Tips including planting sneeze-free blooms, avoiding caffeine, getting rid of weeds and staying out of the garden in the morning are said to help those with the worst symptoms.
A spokesman for gardenbuildingsdirect.co.uk said: “There is nothing better than spending time in the great outdoors in the summer months, with many of us running to our gardens when we get a little bit of sunshine!
“But the warmer weather can bring dread to those who suffer badly with hay fever symptoms, which can develop at any age and cause very annoying symptoms. We are urging those who love their gardens to consider anti-allergy gardening ahead of the peak summer months.”
With 49% of Brits falling victim to pesky hay fever symptoms, experts are urging those who suffer to create an anti-allergy garden this spring/summer.
Here are some top tips to help hay fever sufferers:
Mowing the grass
Although this task may seem like a hay fever sufferer’s worst nightmare, keeping your grass mowed will help prevent grasses from flowering. This will help curb one of the biggest allergy triggers and helpless pollen to be released into the air. Whilst mowing, pop on a face covering or mask. Why not fish out one of your old Covid masks and put that to good use this summer?
Caffeine is naturally high in histamines, a chemical released by our immune systems when our body perceives something as being harmful, which can worsen hay fever symptoms.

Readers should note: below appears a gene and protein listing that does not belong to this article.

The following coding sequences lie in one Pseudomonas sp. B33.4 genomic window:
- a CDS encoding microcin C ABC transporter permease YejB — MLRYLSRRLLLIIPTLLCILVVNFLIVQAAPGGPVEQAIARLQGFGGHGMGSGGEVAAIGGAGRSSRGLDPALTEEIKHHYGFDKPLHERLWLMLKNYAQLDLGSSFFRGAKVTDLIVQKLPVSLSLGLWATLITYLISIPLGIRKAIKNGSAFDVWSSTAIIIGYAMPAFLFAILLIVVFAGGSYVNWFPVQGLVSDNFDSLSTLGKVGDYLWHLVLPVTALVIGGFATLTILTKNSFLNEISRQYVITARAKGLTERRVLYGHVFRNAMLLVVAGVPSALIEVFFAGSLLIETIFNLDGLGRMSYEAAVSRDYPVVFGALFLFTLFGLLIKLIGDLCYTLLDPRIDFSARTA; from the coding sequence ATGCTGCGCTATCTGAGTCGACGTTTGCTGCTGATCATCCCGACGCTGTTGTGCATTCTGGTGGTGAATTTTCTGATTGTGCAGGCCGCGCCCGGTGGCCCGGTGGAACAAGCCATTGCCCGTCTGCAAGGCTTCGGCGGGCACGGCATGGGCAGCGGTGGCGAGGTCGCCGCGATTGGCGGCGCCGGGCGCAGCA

Weeds such as creeping thistle, dandelions and ragwort have a bad reputation for causing hay fever symptoms. Because of this, it is best to stay on top of weeding and remove the sulpits before they can flower.
Avoid the garden
Keep an eye on the pollen count and avoid your garden on days where it is exceptionally high. If the temptation of the sunshine is too much to bear, even on high pollen count days, ensure any time outside is spent wearing gloves and change your clothes as soon as you enter your house to limit the spread of pollen.
Low allergy planting
Sneeze-free blooms such as conifer, petunias, magnolias and hardy fuschias can all add beauty and colour to your gardens without causing lots of pollen in the air. When choosing plants for your garden, stick to insect-pollinated flowers where possible, as their pollen is heavy and falls to the ground, whereas wind-pollinated flowers cause much more pollen to float around in the air.
Sprinkle your garden
Some plants stop shedding pollen in wet conditions, so sprinkling your garden with a hose or sprinkler can help lay some of the pollen ahead of an afternoon of gardening or sunbathing.
Timing is everything
Pollen count tends to be at its lowest in the afternoon, so ensure you are only venturing out for more extended periods. Longer gardening days should also be limited to more relaxed, cloudier days.